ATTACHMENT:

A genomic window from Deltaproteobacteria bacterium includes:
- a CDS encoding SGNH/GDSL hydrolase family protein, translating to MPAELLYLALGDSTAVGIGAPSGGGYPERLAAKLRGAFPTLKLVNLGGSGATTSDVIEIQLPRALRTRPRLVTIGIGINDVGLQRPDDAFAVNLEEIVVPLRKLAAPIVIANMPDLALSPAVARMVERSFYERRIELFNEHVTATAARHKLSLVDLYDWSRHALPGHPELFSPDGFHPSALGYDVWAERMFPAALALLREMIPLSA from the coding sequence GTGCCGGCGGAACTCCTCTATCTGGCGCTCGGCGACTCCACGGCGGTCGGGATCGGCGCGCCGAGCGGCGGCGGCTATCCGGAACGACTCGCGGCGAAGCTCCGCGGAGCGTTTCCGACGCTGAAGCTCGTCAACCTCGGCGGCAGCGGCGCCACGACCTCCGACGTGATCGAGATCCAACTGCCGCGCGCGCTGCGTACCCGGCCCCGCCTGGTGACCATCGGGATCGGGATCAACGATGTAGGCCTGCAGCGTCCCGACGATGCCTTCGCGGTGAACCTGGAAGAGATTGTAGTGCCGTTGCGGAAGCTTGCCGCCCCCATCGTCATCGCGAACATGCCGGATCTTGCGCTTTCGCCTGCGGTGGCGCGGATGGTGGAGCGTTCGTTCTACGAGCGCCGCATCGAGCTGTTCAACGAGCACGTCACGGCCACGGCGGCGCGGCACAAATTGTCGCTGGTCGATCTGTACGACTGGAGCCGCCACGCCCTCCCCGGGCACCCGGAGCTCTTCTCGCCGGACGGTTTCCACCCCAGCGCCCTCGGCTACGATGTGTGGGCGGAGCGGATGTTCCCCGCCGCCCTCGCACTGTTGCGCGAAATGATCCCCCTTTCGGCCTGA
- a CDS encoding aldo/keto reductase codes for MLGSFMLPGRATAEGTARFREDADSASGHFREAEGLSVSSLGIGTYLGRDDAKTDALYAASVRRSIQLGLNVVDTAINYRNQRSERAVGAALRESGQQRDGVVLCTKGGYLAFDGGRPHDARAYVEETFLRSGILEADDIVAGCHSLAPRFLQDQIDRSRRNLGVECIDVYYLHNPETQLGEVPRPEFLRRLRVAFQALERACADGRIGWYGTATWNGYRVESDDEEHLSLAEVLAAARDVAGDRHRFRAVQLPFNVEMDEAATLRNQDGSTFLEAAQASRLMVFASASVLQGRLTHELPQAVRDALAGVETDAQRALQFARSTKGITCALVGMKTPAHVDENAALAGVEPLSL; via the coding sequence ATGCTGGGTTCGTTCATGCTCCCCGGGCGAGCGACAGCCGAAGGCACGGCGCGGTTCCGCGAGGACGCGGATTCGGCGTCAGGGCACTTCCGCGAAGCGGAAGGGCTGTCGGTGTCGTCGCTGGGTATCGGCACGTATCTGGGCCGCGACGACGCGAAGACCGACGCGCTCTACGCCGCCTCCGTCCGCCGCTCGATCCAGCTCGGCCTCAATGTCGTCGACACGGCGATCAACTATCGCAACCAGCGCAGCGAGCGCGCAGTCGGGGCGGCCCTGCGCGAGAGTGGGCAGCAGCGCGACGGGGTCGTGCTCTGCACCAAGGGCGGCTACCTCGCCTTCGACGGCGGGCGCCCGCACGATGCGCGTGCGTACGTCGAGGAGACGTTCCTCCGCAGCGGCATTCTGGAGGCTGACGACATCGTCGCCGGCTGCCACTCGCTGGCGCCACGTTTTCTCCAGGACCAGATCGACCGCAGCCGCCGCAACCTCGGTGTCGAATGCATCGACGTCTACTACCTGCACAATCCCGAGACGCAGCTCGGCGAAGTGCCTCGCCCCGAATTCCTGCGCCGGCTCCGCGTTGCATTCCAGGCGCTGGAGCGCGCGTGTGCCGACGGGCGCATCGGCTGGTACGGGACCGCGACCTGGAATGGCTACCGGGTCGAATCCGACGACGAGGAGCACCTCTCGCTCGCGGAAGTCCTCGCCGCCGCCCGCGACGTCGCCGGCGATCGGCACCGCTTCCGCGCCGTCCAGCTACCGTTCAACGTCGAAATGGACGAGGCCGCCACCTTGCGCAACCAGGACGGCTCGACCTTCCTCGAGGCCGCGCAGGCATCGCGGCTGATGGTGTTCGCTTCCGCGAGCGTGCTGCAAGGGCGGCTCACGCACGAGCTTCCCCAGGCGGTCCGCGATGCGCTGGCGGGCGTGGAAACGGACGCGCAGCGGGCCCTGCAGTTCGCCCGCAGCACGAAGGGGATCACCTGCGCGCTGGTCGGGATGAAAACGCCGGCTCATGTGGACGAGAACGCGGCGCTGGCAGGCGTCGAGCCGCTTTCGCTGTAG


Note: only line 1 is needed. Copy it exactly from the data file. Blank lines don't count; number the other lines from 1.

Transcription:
A genomic window from Deltaproteobacteria bacterium includes: